45
Barnabas invites Paul to teach and convert Greeks in Antioch. So he goes there.
46
Paul's first Mediterranean tour begins. It last 3 years. For instance, he goes to Antioch in Psidia (a different city than Antioch in Syria where he taught) and Iconium.
The Famine (Acts 11:27-30) recorded by Luke took place in approximately 46 A.D. according to Tacitus. Josephus and Sentonius say it was between 44 and 48 A.D.
49
Peter comes to Antioch. After his return, the Jerusalem church sends itinerants to Antioch and tells them Christians should be circumcised.

Paul goes to Jerusalem (2nd visit) with an assistant (Timothy?) to ask that Jewish law concerning circumcision be relaxed on gentiles. Peter states that he first tried to convert gentiles and supports Paul. James, the brother of Jesus, gives the final verdict: Gentiles need not be circumcised but should avoid foods that were offered to pagan gods, etc. Goes off on his 2nd tour?
Athens (he makes a speech at Aeropagus, concerning Greeks' offering to unknown god, etc.), then to Corinth. He writes the Letters to Thessalonika.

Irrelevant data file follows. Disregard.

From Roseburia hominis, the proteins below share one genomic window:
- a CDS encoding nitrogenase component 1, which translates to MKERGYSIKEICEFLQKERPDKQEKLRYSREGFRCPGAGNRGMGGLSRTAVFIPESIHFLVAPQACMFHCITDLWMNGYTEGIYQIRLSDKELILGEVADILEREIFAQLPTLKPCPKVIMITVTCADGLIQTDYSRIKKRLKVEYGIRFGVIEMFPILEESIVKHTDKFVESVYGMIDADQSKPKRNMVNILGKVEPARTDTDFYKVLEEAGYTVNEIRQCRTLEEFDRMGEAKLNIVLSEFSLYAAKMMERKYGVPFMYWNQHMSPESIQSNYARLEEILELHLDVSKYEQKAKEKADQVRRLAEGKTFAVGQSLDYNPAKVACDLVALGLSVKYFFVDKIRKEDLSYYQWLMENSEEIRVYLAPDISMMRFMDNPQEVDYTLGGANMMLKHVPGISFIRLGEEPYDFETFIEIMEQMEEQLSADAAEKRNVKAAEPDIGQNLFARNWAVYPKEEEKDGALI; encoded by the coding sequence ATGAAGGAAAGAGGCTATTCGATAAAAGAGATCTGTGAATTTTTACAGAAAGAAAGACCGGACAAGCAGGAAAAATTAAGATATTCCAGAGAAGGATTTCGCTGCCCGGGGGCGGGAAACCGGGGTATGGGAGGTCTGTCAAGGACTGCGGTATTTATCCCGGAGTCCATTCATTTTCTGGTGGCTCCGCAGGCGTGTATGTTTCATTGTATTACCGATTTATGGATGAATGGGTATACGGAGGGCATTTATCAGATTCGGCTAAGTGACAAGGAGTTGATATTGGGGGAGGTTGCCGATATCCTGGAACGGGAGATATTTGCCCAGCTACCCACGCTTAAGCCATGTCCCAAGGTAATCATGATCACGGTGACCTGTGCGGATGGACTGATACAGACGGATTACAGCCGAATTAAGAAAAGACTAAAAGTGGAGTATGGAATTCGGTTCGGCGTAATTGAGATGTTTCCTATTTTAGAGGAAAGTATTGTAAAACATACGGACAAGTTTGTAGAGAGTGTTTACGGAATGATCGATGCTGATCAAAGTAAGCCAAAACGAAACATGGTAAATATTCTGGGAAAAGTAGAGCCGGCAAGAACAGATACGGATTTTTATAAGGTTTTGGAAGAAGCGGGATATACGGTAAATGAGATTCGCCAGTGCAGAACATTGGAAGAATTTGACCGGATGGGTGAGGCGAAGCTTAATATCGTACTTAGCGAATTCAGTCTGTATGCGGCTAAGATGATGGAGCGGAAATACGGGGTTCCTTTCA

51
Corinth, there was a trial. Paul goes back to Antioch.
54
3rd tour. Ephesus. Paul and Appollos meet in Ephesus in AD 54.
57
Paul goes to Corinth. He was almost whipped by a Roman centurion (?), but Paul reveals he is a Roman citizen. The centurion sends him to Caesaria, and Paul was imprisoned for 2 years.

Paul knew there were Christians in Alexandria already, and their version of Christianity was different from Paul's. (Epistles to Romans written in AD 57) Thus, Paul had been teaching for 20 years when he found out there were different Christians who were taught by others before him. He adopts the policy of not laboring in cities where Christians were already present.